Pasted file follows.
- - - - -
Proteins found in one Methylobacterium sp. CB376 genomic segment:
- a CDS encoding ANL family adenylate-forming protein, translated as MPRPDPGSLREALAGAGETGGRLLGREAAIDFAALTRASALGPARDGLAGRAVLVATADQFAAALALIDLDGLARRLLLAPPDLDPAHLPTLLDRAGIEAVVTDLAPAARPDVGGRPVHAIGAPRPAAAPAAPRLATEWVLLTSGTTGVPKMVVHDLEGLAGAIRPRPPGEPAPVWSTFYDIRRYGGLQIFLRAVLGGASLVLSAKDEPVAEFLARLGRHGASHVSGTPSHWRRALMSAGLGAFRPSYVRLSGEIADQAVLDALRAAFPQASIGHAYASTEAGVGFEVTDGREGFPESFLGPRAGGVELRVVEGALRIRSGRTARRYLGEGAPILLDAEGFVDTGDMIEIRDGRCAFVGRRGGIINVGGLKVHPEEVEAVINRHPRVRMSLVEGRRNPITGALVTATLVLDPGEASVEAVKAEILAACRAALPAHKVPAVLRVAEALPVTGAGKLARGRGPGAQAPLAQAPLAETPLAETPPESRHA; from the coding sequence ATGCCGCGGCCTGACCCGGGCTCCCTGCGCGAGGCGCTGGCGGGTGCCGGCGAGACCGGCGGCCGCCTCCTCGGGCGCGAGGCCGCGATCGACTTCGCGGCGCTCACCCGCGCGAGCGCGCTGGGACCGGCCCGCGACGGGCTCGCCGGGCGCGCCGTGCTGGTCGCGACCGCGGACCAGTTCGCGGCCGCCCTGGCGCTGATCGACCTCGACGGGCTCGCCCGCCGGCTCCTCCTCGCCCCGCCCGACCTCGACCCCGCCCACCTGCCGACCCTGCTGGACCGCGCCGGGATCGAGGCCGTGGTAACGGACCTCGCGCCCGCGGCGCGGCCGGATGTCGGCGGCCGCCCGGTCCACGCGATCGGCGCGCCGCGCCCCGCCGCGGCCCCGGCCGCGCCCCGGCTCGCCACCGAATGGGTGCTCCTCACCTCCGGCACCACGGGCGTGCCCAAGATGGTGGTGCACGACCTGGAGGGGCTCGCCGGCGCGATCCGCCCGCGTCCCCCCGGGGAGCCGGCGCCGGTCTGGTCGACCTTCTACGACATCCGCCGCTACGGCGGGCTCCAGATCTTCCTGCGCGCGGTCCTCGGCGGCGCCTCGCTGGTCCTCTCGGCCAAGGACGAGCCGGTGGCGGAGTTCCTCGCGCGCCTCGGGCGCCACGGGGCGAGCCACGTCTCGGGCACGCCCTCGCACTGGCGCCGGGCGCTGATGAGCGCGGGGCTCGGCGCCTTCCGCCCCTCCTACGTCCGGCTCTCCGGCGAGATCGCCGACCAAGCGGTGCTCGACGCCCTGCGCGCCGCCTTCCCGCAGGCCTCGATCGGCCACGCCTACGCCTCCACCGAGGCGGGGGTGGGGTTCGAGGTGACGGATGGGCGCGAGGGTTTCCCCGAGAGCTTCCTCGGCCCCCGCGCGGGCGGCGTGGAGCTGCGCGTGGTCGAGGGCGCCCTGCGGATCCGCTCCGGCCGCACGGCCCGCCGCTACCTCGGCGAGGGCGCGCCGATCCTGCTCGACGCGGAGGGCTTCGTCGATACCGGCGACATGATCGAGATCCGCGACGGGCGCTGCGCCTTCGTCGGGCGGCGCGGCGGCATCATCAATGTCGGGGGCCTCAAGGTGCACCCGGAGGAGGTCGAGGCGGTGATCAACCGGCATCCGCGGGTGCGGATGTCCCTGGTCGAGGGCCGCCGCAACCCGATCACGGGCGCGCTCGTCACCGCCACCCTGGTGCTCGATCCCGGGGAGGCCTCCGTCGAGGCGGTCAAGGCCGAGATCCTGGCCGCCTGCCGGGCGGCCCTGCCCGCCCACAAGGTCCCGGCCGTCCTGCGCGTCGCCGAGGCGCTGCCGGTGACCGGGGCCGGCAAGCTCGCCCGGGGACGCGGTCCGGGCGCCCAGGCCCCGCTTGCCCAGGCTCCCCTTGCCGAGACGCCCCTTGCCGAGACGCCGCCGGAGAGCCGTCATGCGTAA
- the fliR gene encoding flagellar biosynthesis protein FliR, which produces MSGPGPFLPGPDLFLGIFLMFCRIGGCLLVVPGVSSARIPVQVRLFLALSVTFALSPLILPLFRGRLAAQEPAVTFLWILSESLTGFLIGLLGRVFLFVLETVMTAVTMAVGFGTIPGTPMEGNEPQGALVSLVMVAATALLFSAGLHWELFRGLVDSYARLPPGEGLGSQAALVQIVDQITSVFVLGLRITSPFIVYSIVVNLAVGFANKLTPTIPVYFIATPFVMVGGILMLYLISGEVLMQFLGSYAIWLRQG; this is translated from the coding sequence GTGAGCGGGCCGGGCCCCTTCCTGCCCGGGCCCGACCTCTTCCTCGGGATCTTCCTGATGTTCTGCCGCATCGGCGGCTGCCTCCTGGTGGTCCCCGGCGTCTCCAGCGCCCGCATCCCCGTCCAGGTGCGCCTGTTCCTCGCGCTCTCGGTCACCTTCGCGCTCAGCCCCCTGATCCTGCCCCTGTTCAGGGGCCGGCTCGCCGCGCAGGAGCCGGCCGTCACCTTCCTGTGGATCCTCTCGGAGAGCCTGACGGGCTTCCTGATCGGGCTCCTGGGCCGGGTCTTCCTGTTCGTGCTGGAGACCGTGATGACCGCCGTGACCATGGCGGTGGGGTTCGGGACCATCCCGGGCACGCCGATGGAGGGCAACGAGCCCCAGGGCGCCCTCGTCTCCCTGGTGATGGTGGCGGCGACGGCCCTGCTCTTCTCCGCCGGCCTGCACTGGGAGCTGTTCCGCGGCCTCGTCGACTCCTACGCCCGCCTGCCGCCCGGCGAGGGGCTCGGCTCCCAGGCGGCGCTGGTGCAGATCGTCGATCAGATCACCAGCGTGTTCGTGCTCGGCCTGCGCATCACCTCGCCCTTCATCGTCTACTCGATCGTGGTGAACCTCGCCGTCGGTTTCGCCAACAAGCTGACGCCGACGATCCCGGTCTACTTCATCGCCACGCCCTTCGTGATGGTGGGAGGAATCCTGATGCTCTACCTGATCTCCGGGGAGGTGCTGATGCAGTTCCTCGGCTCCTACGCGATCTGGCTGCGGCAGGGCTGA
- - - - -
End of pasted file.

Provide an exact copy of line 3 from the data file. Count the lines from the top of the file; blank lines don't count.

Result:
- the fliR gene encoding flagellar biosynthesis protein FliR, which produces MSGPGPFLPGPDLFLGIFLMFCRIGGCLLVVPGVSSARIPVQVRLFLALSVTFALSPLILPLFRGRLAAQEPAVTFLWILSESLTGFLIGLLGRVFLFVLETVMTAVTMAVGFGTIPGTPMEGNEPQGALVSLVMVAATALLFSAGLHWELFRGLVDSYARLPPGEGLGSQAALVQIVDQITSVFVLGLRITSPFIVYSIVVNLAVGFANKLTPTIPVYFIATPFVMVGGILMLYLISGEVLMQFLGSYAIWLRQG; this is translated from the coding sequence GTGAGCGGGCCGGGCCCCTTCCTGCCCGGGCCCGACCTCTTCCTCGGGATCTTCCTGATGTTCTGCCGCATCGGCGGCTGCCTCCTGGTGGTCCCCGGCGTCTCCAGCGCCCGCATCCCCGTCCAGGTGCGCCTGTTCCTCGCGCTCTCGGTCACCTTCGCGCTCAGCCCCCTGATCCTGCCCCTGTTCAGGGGCCGGCTCGCCGCGCAGGAGCCGGCCGTCACCTTCCTGTGGATCCTCTCGGAGAGCCTGACGGGCTTCCTGATCGGGCTCCTGGGCCGGGTCTTCCTGTTCGTGCTGGAGACCGTGATGACCGCCGTGACCATGGCGGTGGGGTTCGGGACCATCCCGGGCACGCCGATGGAGGGCAACGAGCCCCAGGGCGCCCTCGTCTCCCTGGTGATGGTGGCGGCGACGGCCCTGCTCTTCTCCGCCGGCCTGCACTGGGAGCTGTTCCGCGGCCTCGTCGACTCCTACGCCCGCCTGCCGCCCGGCGAGGGGCTCGGCTCCCAGGCGGCGCTGGTGCAGATCGTCGATCAGATCACCAGCGTGTTCGTGCTCGGCCTGCGCATCACCTCGCCCTTCATCGTCTACTCGATCGTGGTGAACCTCGCCGTCGGTTTCGCCAACAAGCTGACGCCGACGATCCCGGTCTACTTCATCGCCACGCCCTTCGTGATGGTGGGAGGAATCCTGATGCTCTACCTGATCTCCGGGGAGGTGCTGATGCAGTTCCTCGGCTCCTACGCGATCTGGCTGCGGCAGGGCTGA